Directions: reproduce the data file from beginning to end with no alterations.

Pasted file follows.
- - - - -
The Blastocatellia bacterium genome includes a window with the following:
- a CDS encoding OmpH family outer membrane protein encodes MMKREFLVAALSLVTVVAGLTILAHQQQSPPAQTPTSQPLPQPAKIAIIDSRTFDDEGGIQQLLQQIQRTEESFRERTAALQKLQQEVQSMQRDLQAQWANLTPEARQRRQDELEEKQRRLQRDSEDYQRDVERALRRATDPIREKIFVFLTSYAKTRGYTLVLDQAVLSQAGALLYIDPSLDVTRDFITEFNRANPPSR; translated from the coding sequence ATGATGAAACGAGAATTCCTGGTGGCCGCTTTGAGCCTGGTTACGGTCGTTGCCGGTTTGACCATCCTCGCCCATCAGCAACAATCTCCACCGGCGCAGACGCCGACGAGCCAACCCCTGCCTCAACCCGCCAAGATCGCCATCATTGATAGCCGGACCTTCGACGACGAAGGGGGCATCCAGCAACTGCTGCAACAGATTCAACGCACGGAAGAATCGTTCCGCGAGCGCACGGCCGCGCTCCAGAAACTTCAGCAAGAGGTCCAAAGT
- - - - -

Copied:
The Blastocatellia bacterium genome includes a window with the following:
- a CDS encoding OmpH family outer membrane protein encodes MMKREFLVAALSLVTVVAGLTILAHQQQSPPAQTPTSQPLPQPAKIAIIDSRTFDDEGGIQQLLQQIQRTEESFRERTAALQKLQQEVQSMQRDLQAQWANLTPEARQRRQDELEEKQRRLQRDSEDYQRDVERALRRATDPIREKIFVFLTSYAKTRGYTLVLDQAVLSQAGALLYIDPSLDVTRDFITEFNRANPPSR; translated from the coding sequence ATGATGAAACGAGAATTCCTGGTGGCCGCTTTGAGCCTGGTTACGGTCGTTGCCGGTTTGACCATCCTCGCCCATCAGCAACAATCTCCACCGGCGCAGACGCCGACGAGCCAACCCCTGCCTCAACCCGCCAAGATCGCCATCATTGATAGCCGGACCTTCGACGACGAAGGGGGCATCCAGCAACTGCTGCAACAGATTCAACGCACGGAAGAATCGTTCCGCGAGCGCACGGCCGCGCTCCAGAAACTTCAGCAAGAGGTCCAAAGT